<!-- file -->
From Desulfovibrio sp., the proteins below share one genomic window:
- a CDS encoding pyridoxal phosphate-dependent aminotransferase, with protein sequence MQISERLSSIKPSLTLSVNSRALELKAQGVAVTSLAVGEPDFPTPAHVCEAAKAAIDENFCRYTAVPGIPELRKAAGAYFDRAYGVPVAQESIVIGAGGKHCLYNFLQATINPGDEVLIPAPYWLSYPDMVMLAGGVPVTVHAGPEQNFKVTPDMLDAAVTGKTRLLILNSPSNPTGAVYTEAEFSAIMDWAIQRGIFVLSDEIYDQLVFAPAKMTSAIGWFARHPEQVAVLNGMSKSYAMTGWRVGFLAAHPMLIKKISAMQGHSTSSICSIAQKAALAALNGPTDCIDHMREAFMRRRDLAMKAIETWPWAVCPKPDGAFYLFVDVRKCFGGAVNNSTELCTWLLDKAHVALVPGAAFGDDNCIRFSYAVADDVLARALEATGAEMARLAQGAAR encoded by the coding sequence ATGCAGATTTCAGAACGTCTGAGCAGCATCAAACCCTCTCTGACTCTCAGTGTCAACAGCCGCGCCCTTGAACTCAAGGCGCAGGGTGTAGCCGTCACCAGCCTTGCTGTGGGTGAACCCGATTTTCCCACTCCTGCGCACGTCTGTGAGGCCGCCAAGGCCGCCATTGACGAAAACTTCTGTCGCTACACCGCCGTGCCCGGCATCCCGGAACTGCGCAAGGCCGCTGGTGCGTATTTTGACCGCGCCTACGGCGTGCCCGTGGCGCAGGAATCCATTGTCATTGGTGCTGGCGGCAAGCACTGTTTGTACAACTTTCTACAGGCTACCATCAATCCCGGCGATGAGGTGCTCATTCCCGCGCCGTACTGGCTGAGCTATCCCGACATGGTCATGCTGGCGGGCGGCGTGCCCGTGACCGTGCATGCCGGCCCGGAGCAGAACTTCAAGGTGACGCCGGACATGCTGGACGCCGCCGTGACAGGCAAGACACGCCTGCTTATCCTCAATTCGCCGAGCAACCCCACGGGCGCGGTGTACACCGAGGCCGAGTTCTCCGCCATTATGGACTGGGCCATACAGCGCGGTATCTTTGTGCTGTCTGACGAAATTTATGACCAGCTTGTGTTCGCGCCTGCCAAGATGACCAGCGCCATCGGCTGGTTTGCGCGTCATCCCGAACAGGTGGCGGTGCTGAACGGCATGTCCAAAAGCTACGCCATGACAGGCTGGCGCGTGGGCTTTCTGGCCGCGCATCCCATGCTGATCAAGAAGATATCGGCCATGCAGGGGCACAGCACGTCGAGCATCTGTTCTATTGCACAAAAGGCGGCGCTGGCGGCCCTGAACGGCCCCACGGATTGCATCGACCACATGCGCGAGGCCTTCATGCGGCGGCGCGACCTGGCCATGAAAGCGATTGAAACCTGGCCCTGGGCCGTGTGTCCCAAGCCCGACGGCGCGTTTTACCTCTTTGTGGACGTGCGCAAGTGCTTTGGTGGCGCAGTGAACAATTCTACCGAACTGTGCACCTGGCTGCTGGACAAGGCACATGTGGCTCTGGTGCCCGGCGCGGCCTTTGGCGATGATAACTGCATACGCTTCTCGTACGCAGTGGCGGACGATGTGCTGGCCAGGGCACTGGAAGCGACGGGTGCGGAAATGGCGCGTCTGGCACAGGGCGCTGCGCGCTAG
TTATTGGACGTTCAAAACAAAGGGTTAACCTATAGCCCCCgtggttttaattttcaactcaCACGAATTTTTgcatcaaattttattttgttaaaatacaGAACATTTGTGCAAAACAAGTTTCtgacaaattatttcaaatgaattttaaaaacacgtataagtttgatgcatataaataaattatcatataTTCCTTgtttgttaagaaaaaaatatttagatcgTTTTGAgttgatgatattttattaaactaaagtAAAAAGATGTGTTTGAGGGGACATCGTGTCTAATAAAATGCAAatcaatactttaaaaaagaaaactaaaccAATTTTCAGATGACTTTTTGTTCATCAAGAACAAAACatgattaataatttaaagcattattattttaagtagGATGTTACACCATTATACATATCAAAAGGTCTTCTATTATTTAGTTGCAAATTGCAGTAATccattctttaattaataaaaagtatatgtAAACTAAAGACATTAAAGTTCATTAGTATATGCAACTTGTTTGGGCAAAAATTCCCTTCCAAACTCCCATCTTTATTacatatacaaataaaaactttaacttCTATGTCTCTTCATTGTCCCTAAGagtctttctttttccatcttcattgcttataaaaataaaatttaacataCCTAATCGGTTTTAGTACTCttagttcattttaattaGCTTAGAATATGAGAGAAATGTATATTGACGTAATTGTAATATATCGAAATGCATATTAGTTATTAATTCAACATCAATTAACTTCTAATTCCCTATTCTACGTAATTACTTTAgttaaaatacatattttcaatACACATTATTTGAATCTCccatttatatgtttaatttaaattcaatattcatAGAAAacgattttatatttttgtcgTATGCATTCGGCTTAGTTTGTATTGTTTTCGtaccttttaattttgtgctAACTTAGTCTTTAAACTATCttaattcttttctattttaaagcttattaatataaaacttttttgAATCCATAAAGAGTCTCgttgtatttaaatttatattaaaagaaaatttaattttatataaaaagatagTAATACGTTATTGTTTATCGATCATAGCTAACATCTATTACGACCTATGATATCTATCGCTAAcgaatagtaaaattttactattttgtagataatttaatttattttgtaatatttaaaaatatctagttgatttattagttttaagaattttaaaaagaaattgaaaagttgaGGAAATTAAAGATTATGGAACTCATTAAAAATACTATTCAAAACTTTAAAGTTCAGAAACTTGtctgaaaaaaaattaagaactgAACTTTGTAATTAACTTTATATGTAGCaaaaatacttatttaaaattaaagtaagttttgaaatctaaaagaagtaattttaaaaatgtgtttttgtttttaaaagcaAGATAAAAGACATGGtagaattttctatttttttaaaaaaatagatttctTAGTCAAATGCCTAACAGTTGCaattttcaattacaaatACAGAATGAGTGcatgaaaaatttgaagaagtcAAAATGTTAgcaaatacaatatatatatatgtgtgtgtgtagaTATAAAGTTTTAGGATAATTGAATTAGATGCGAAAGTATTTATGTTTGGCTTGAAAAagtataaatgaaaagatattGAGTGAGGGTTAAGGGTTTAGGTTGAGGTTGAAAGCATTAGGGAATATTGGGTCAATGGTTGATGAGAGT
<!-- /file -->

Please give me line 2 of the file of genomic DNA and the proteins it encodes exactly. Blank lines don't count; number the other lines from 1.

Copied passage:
- a CDS encoding pyridoxal phosphate-dependent aminotransferase, with protein sequence MQISERLSSIKPSLTLSVNSRALELKAQGVAVTSLAVGEPDFPTPAHVCEAAKAAIDENFCRYTAVPGIPELRKAAGAYFDRAYGVPVAQESIVIGAGGKHCLYNFLQATINPGDEVLIPAPYWLSYPDMVMLAGGVPVTVHAGPEQNFKVTPDMLDAAVTGKTRLLILNSPSNPTGAVYTEAEFSAIMDWAIQRGIFVLSDEIYDQLVFAPAKMTSAIGWFARHPEQVAVLNGMSKSYAMTGWRVGFLAAHPMLIKKISAMQGHSTSSICSIAQKAALAALNGPTDCIDHMREAFMRRRDLAMKAIETWPWAVCPKPDGAFYLFVDVRKCFGGAVNNSTELCTWLLDKAHVALVPGAAFGDDNCIRFSYAVADDVLARALEATGAEMARLAQGAAR encoded by the coding sequence ATGCAGATTTCAGAACGTCTGAGCAGCATCAAACCCTCTCTGACTCTCAGTGTCAACAGCCGCGCCCTTGAACTCAAGGCGCAGGGTGTAGCCGTCACCAGCCTTGCTGTGGGTGAACCCGATTTTCCCACTCCTGCGCACGTCTGTGAGGCCGCCAAGGCCGCCATTGACGAAAACTTCTGTCGCTACACCGCCGTGCCCGGCATCCCGGAACTGCGCAAGGCCGCTGGTGCGTATTTTGACCGCGCCTACGGCGTGCCCGTGGCGCAGGAATCCATTGTCATTGGTGCTGGCGGCAAGCACTGTTTGTACAACTTTCTACAGGCTACCATCAATCCCGGCGATGAGGTGCTCATTCCCGCGCCGTACTGGCTGAGCTATCCCGACATGGTCATGCTGGCGGGCGGCGTGCCCGTGACCGTGCATGCCGGCCCGGAGCAGAACTTCAAGGTGACGCCGGACATGCTGGACGCCGCCGTGACAGGCAAGACACGCCTGCTTATCCTCAATTCGCCGAGCAACCCCACGGGCGCGGTGTACACCGAGGCCGAGTTCTCCGCCATTATGGACTGGGCCATACAGCGCGGTATCTTTGTGCTGTCTGACGAAATTTATGACCAGCTTGTGTTCGCGCCTGCCAAGATGACCAGCGCCATCGGCTGGTTTGCGCGTCATCCCGAACAGGTGGCGGTGCTGAACGGCATGTCCAAAAGCTACGCCATGACAGGCTGGCGCGTGGGCTTTCTGGCCGCGCATCCCATGCTGATCAAGAAGATATCGGCCATGCAGGGGCACAGCACGTCGAGCATCTGTTCTATTGCACAAAAGGCGGCGCTGGCGGCCCTGAACGGCCCCACGGATTGCATCGACCACATGCGCGAGGCCTTCATGCGGCGGCGCGACCTGGCCATGAAAGCGATTGAAACCTGGCCCTGGGCCGTGTGTCCCAAGCCCGACGGCGCGTTTTACCTCTTTGTGGACGTGCGCAAGTGCTTTGGTGGCGCAGTGAACAATTCTACCGAACTGTGCACCTGGCTGCTGGACAAGGCACATGTGGCTCTGGTGCCCGGCGCGGCCTTTGGCGATGATAACTGCATACGCTTCTCGTACGCAGTGGCGGACGATGTGCTGGCCAGGGCACTGGAAGCGACGGGTGCGGAAATGGCGCGTCTGGCACAGGGCGCTGCGCGCTAG